Though modern science has increased our understanding of what we see in the night sky, a quick glance at the stars on a clear night is just as magnificently mysterious as it was long ago. Unfortunately, our ability to view that night sky has diminished with the increasing presence of artificial light.
In order to save an unimpeded view of the cosmos for future generations, a few dedicated organizations, such as the International Dark-Sky Association (IDA), have begun to designate areas of land as certified dark-sky preserves. “Our program not only protects areas that enjoy natural dark skies, but also helps spread the word about the values behind such protections,” says Scott Kardel, public affairs director with the IDA. “We also raise awareness of the effects of light pollution, and how curbing it promotes energy conservation and reduces the impact on wildlife.”
Last year, Jasper National Park, in Alberta, Canada, became the largest dark-sky preserve in the world when it earned the distinction from the Royal Astronomical Society of Canada (RASC). In addition to taking steps to curb light emissions, the park management made its sky more accessible by adding observation towers, designated viewing areas and an annual Dark Sky Festival.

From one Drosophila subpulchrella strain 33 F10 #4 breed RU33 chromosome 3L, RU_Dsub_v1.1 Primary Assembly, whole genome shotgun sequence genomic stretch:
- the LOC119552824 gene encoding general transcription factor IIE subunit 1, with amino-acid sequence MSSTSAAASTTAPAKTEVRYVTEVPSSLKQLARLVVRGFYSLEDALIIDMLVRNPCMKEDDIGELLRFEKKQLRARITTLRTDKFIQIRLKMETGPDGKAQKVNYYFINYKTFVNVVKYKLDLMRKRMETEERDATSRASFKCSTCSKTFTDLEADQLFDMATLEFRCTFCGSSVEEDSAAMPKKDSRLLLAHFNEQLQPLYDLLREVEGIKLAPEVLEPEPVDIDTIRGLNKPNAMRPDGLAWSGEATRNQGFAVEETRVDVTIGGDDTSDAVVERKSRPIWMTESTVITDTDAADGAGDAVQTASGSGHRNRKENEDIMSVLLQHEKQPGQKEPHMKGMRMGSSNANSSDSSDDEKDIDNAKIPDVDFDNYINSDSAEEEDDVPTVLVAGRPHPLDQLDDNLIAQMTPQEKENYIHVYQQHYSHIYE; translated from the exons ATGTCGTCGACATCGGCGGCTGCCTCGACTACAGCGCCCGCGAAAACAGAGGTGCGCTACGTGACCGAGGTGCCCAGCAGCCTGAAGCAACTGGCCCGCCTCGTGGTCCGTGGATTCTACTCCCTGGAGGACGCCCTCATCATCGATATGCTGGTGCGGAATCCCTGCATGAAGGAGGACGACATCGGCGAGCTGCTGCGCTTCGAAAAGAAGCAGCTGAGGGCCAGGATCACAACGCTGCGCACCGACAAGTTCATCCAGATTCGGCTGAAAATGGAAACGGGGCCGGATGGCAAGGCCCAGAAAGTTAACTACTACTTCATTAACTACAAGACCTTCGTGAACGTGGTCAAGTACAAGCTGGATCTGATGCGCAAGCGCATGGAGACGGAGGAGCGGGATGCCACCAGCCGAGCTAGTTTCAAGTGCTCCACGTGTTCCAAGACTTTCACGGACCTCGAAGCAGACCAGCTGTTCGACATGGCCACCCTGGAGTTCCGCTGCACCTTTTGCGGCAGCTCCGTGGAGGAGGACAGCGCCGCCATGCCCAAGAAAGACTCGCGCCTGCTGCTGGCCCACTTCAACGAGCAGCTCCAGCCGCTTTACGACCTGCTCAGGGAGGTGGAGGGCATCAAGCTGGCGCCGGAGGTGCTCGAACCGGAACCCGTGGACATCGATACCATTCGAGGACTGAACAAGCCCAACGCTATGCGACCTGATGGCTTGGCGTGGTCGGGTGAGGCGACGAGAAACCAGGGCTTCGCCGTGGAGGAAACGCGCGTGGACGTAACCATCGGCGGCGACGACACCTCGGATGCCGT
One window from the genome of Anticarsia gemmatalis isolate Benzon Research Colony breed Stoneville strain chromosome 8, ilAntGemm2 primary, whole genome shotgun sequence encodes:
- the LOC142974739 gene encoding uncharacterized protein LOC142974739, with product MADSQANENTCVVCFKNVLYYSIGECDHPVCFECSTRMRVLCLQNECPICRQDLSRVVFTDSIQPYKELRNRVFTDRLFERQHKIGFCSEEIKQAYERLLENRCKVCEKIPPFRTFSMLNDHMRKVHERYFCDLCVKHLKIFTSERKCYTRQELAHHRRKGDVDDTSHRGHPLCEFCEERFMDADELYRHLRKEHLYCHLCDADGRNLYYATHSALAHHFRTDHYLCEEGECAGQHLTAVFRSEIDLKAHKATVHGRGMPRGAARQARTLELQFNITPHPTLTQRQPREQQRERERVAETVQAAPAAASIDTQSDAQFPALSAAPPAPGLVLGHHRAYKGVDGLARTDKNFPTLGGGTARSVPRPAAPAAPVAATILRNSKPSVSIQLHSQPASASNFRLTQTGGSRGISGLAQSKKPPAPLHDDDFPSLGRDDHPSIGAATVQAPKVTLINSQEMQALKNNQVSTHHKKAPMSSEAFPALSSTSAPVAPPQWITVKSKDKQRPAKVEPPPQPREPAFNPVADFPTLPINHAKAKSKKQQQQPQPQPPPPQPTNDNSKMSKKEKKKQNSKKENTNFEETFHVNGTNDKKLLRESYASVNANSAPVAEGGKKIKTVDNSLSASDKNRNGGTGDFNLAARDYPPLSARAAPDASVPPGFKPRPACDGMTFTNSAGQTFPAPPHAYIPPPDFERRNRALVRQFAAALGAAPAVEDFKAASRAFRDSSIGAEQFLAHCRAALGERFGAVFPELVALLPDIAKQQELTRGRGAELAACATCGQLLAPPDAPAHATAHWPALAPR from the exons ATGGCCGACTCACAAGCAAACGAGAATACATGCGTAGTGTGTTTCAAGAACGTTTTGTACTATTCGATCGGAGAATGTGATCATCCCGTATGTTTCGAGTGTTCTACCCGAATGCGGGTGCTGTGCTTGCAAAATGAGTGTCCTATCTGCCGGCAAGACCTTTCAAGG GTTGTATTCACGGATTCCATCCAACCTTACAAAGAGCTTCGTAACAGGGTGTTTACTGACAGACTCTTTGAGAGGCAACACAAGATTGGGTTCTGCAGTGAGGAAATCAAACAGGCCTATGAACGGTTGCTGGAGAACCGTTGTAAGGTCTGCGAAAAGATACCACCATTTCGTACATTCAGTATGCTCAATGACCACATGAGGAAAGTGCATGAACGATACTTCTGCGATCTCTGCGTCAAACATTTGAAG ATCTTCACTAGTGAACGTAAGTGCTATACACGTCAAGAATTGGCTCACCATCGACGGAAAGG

Jeremy Derksen, media and public relations specialist with Tourism Jasper, is optimistic about the park’s new designation and push to attract groups. “The fact that 97% of the park is and will remain undeveloped, and by extension free of light pollution, speaks to the conservation ethic and the experience here.”
In addition to Jasper, other preserves are popping up around the globe. The IDA alone has designated 10 dark-sky parks, and the organization is working with groups such as the RASC and the UNESCO-affiliated Starlight Foundation to add even more. According to Kardel, the popularity of such sites is increasing as word spreads. “There has been tremendous interest in the UK regarding Exmoor National Park, while in the U.S., the Headlands in Michigan and Great Bend National Park in Kansas have been the top draw.”
Meeting in a dark-sky preserve allows attendees to retreat from city life and find inspiration in nature. “Living in Edmonton, I had forgotten what the night sky really looked like. When I moved to Jasper, I started looking more and more at the night sky and was astounded by what I saw,” says Derksen. “Now I often stop what I’m doing, look up for a minute or two, and just appreciate the sense of peace and awe it conveys.”